View Full Version : Kelly Mehler's Hand Cut Blanket Chest Class at the Marc Adams School

Martin Shupe
08-25-2003, 12:51 PM
So now that I have my cherry all planed up, I go to the Marc Adams School. On Saturday I took the one day dovetail cutting class. I had never hand cut dovetails before, and I would highly recommend the one day class prior to the blanket chest class if this is your situation. I had read Ian Kirby's book, and watched some videos, but didn't have time to try my hand before I arrived at the school. After doing research here and on the Pond, I had purchase a set of Two Cherries chisels, and an Adria dovetail saw. In both cases, the money was very well spent.

Kelly Mehler is an outstanding instructor. I'll say it again. Kelly Mehler is an outstanding instructor. Marc Adams runs a first class school. There are plenty of large machines (saws, planers, jointers, bandsaws, drum sanders) so that wait time is minimized, and everyone has their own bench. Safety is emphasized, and Zane, Doug and Herman were extremely helpful throughout the week. I'll say it again, Marc Adams runs a first class operation.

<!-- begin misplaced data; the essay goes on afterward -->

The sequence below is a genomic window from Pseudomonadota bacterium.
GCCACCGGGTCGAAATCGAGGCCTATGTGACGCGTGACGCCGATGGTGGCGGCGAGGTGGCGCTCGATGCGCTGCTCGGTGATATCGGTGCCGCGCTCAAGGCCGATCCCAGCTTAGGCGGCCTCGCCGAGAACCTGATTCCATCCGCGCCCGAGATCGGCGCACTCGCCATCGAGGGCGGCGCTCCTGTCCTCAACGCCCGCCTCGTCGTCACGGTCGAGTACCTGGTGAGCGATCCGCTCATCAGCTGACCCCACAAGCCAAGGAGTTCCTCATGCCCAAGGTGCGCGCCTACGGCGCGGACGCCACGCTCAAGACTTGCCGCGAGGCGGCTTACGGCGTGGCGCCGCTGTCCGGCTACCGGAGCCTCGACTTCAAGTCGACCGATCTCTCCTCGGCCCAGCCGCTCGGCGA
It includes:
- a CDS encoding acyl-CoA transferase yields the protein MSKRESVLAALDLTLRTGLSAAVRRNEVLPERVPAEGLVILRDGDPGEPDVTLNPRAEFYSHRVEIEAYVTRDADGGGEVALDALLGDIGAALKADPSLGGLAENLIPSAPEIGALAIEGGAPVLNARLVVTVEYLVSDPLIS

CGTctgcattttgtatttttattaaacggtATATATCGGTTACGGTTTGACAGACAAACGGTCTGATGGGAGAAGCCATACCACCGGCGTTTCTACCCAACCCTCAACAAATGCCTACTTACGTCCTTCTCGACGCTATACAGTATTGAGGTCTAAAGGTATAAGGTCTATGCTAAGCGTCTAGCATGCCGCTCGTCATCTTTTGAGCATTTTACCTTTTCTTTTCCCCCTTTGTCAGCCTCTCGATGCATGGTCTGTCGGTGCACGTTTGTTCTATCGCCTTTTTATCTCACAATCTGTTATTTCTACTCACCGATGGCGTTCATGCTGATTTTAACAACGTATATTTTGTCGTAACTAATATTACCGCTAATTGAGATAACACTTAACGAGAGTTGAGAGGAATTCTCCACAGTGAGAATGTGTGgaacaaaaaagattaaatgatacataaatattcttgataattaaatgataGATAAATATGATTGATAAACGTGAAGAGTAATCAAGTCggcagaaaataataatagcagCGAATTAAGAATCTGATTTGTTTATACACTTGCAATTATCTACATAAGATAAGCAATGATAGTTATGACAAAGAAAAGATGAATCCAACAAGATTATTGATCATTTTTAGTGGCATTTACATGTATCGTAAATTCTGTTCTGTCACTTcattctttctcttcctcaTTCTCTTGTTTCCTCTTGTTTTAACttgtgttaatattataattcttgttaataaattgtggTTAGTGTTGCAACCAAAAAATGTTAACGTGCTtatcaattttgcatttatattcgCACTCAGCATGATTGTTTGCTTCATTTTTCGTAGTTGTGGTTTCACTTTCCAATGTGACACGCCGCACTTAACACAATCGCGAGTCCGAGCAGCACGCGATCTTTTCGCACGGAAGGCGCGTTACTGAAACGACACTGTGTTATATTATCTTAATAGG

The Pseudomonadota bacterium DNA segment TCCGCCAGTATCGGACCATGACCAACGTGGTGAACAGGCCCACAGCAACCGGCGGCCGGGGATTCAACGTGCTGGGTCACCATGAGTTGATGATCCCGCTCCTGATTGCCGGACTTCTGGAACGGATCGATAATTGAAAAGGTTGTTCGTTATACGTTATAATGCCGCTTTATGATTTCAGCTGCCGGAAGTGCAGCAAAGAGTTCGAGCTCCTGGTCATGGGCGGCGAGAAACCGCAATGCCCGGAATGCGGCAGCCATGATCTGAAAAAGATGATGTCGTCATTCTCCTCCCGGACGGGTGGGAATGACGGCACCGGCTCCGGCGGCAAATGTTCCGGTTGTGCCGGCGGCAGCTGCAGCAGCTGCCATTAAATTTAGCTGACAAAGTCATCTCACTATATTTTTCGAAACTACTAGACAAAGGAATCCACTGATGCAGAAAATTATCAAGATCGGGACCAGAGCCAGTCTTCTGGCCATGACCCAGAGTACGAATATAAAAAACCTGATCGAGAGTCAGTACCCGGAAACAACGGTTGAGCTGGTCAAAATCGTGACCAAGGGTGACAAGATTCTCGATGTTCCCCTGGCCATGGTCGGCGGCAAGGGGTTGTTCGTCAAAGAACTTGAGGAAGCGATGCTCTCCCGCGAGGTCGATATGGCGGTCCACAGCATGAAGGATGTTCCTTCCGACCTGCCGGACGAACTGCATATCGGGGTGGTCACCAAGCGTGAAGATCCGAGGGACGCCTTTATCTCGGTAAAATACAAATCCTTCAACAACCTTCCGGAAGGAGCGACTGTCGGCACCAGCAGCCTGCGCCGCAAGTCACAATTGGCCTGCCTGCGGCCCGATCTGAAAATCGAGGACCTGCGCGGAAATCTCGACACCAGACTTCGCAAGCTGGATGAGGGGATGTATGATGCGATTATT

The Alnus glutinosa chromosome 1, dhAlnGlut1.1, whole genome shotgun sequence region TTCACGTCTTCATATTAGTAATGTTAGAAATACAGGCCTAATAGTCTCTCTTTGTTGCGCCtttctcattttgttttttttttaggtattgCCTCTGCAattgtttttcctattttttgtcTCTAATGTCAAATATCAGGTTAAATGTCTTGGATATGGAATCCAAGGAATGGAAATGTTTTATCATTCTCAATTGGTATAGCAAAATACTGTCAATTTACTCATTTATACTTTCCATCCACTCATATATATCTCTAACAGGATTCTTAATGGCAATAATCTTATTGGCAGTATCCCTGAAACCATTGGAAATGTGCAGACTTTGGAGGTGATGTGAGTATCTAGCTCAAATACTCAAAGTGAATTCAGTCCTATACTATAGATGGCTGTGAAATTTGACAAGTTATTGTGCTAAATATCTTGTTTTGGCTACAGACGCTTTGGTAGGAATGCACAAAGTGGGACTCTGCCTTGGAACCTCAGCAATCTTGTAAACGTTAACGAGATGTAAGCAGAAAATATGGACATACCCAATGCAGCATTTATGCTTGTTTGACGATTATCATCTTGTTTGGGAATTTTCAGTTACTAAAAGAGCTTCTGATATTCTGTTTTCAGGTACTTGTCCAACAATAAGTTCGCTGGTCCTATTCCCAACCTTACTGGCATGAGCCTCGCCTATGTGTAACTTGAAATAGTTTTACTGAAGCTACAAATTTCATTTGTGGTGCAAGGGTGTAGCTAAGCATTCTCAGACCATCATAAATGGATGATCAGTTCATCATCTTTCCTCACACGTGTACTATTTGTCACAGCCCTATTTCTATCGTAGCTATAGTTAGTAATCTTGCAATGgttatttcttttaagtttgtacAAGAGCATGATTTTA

The one day class is an excellent intro to hand cutting dovetails. We started out doing one big dovetail, then two, then three. On Saturdays, class starts at 0900, and by 3 pm I was feeling much better about not being "in over my head" for the blanket chest class. I didn't have time to work on my half blind dovetails, but Kelly did give us a lecture on how to do them, and practice material to take home with us.

So, here is a pic of Kelly, and I apologize to him that I don't have a better one to show. I think I caught him in the middle of talking.

Martin Shupe
08-25-2003, 1:20 PM
I agonized over how to cut the boards, and to tell the truth, I was scared to cut them, afraid I might ruin them by making a mistake.